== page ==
Grand Theft Auto V is a title that, like The Last of Us Remastered, was ahead of its time. And because of this they are much more at home on the PlayStation 4, despite not having been initially designed with the current generation of consoles in mind. Instead of being a quick cash-in, Grand Theft Auto V on the PlayStation 4 has new features and soundtrack that make the sordid adventures of Trevor, Michael and Franklin a guilty pleasure worth indulging in all over again.
I have long been appreciative of the Grand Theft Auto games and their technical ability to run without loading screens and be able to deliver active worlds, but the settings never particularly appealed to me. Being more of a swords and sorcery fan, fantasy open world settings have always had the most appeal for me. However, when we reviewed the game on Xbox 360 over a year ago, it was clear that this game was something special, and I would inevitably play it.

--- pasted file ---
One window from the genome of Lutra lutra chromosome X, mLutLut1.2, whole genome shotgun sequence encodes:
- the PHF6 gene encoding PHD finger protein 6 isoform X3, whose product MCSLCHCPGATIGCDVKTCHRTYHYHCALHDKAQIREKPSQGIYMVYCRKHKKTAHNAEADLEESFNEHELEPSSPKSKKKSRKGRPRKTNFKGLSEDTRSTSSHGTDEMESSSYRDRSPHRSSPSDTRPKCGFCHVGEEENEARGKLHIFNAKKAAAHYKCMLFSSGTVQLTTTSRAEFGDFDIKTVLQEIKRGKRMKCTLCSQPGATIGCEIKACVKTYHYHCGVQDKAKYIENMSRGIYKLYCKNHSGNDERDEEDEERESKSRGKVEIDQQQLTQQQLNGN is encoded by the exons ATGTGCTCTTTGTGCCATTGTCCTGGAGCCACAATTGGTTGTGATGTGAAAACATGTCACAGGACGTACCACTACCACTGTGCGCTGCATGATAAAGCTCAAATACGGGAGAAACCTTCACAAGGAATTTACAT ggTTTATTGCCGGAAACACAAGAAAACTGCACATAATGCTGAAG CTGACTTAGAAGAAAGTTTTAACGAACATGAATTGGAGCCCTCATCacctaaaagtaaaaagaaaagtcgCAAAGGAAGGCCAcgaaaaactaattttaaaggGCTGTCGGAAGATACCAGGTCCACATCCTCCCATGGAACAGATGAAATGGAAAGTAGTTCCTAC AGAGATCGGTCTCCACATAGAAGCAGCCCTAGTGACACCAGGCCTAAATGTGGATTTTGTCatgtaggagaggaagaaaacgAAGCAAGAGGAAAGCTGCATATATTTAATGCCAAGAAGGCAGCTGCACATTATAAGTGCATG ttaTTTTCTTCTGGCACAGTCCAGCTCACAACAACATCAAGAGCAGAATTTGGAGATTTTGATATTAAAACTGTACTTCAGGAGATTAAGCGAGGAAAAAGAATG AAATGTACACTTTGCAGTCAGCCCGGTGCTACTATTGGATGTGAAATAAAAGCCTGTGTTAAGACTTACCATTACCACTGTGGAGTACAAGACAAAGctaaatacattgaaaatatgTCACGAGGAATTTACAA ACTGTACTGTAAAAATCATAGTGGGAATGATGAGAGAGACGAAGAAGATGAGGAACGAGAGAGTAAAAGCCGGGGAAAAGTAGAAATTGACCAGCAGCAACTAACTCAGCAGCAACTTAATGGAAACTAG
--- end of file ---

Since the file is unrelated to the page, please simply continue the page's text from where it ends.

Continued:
So imagine my surprise when I found the world of Grand Theft Auto V to be wholly engrossing and a title I seriously did not want to put down. First and foremost I was wowed by the incredibly immersive atmosphere Rockstar has created. The city of Los Santos is a sprawling one that is almost impossibly alive. I am used to open world games like Skyrim proving NPCs who walk certain paths during certain times of the day, but behave like robots. Here the people of Los Santos actually act like they are carrying on with busy lives and it makes the experience that much more organic.